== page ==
By SUSIE URSTADT ‘20
On January 15th, 2019, a handful of sophomores will send in their applications to three semester schools: Chewonki, City Term, and The Mountain School. This year, a peak number of around fifteen students in the Class of 2020 will have attended a semester program. Right now, there are five students at Chewonki Maine Coast Semester, as opposed to only one student who was there the fall semester of 2017. André Heard, Associate Dean of Students, shares that, although the numbers fluctuate year to year, “with the help of some late applications, [Milton] had a peak year.”
In past years, Heard has found that when the number of semester school and School Year Abroad (SYA) applications increases, the class as a whole must be looking for a change in scenery. Heard says that “all three semester programs are competitive” and that “under normal circumstances, we won't send more than six to any one program.”
Erinma Onyewuchi ’20 shared that as she was applying to semester schools, she decided on City Term because it’s her only opportunity to “live in New York City without paying rent.” Of of the 15 students attending semester schools this year, 10 are boarders, showing that, perhaps, this group is more likely to take the risk of attending a semester school.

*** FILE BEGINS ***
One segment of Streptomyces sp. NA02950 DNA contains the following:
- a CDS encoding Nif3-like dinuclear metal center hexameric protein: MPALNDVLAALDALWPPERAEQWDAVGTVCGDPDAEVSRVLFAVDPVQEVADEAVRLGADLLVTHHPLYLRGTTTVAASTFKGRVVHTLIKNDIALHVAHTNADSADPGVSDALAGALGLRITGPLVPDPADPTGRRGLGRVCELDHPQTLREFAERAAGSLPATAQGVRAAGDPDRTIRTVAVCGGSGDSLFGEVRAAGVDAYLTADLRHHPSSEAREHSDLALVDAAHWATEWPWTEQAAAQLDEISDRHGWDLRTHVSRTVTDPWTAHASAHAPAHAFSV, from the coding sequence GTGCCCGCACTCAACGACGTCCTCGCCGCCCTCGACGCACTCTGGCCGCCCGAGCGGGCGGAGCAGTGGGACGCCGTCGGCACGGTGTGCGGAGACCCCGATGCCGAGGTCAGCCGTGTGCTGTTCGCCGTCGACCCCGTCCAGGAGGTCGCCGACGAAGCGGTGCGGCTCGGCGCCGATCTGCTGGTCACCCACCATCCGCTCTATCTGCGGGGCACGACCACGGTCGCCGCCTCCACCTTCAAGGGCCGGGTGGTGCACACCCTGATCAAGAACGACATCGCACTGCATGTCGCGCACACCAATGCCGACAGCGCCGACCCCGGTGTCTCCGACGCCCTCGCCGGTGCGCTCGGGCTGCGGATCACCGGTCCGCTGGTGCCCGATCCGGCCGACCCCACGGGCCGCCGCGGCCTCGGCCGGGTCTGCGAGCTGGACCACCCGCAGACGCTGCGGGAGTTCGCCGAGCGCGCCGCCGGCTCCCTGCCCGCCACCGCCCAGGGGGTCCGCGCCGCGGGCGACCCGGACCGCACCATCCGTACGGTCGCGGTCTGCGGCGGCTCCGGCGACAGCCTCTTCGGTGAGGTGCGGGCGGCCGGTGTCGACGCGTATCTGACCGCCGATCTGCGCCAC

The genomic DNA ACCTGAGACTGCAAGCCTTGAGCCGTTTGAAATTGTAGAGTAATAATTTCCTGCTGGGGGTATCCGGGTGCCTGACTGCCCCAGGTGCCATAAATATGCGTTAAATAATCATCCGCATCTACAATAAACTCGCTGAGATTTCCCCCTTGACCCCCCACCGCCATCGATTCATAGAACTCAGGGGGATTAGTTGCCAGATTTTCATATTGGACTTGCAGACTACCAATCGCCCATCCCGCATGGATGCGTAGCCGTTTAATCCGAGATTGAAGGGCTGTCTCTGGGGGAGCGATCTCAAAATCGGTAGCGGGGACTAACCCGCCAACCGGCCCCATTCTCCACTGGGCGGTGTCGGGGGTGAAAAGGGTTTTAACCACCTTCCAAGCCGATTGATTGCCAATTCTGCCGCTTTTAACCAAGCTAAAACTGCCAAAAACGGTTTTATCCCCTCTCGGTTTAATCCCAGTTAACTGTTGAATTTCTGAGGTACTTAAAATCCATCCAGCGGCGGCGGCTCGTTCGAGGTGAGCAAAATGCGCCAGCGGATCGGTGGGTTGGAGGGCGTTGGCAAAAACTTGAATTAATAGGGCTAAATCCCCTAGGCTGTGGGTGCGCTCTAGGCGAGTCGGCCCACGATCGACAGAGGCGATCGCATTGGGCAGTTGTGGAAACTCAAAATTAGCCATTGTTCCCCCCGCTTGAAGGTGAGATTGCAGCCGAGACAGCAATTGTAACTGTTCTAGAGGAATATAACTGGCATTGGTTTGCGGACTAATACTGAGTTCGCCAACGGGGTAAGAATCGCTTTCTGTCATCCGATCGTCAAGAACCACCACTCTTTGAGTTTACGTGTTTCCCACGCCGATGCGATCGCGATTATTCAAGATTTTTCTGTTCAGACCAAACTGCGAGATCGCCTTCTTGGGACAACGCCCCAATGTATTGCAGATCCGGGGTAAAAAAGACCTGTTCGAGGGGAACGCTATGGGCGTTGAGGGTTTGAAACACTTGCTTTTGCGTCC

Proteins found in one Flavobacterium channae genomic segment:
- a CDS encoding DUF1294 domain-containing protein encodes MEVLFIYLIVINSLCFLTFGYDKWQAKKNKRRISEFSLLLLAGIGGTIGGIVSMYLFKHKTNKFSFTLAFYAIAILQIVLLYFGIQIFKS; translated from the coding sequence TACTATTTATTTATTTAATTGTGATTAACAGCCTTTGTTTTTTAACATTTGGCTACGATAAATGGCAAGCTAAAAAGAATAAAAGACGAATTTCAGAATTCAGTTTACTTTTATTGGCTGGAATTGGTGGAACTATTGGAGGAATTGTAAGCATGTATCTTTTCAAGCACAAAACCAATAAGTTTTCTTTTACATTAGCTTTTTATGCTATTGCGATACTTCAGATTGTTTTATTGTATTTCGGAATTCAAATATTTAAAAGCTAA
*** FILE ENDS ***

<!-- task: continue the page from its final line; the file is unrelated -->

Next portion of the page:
Application numbers also vary by gender. Out of the people attending semester schools, only one third of them identifies as male, making the majority of Milton students attending semester programs female boarders. As for why the numbers increased, Sarah Acker-Krzywicki ‘19, who went to Chewonki in the fall of 2017, said that increase could be a result of “increasing stress levels or because people are getting burned out faster” or because “Milton is just encouraging more experiential learning and encouraging people to push their comfort zones.”
Lucheyla Celestino ‘19, a boarder in Millet, thinks that the number of applications increased because as more people attend, younger students have more people to talk to and are therefore more informed about semester schools. For example, when Celestino was a sophomore, there were only one or two juniors who attended semester schools, but when the current juniors were sophomores, there were more semester school alumni to talk to, possibly creating a pattern of growth.
Overall, as semester schools become more well-known, application numbers will inevitably rise due to many reasons, one being that students are experiencing more burnout. However, according to many students, it seems that there is no common reason for the increase in semester school attendance rate other than the rise in awareness.